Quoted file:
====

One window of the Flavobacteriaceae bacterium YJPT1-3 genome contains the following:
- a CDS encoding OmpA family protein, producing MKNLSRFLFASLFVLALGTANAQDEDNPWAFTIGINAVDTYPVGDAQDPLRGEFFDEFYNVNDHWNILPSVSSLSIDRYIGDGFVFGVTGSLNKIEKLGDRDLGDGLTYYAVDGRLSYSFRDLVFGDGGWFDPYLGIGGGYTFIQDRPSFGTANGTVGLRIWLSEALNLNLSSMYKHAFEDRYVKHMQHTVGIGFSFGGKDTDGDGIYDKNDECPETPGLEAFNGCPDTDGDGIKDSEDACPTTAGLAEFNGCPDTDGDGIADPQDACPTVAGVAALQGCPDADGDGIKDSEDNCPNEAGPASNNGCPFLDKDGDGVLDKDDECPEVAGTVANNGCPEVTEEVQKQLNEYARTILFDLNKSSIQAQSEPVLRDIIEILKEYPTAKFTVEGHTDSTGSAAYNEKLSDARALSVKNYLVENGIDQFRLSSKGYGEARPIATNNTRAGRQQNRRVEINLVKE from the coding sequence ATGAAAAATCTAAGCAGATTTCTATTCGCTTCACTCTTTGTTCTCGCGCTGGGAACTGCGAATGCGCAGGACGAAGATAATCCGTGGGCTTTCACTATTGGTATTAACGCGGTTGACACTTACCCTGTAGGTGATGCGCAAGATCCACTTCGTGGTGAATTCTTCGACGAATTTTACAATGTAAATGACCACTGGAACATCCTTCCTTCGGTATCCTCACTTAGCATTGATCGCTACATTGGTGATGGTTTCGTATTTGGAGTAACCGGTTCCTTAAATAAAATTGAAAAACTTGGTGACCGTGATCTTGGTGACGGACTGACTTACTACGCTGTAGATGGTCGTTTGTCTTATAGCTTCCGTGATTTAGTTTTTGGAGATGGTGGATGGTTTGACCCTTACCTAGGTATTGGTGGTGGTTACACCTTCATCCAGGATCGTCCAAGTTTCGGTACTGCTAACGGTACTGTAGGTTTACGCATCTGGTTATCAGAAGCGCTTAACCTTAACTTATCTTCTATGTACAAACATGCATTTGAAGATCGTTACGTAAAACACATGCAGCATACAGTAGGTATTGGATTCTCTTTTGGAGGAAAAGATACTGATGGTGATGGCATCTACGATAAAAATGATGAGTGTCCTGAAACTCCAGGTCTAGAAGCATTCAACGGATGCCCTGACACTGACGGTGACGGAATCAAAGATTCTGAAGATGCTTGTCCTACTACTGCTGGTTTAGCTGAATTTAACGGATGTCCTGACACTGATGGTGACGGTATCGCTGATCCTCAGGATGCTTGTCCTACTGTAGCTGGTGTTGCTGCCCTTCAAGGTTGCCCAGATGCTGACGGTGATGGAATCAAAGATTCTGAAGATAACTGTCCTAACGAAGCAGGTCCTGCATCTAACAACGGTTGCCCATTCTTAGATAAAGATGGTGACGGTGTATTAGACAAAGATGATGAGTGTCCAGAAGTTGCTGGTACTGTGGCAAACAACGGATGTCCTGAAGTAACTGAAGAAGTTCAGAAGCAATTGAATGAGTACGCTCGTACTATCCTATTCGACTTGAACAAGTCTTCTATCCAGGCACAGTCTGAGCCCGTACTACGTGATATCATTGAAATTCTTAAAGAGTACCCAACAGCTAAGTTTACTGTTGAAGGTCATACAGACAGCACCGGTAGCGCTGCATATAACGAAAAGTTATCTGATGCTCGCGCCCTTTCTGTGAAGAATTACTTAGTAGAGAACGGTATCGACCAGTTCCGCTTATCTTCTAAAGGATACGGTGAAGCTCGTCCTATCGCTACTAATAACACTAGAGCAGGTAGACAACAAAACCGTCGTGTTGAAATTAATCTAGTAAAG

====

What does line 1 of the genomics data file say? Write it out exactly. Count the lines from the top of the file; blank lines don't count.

One window of the Flavobacteriaceae bacterium YJPT1-3 genome contains the following: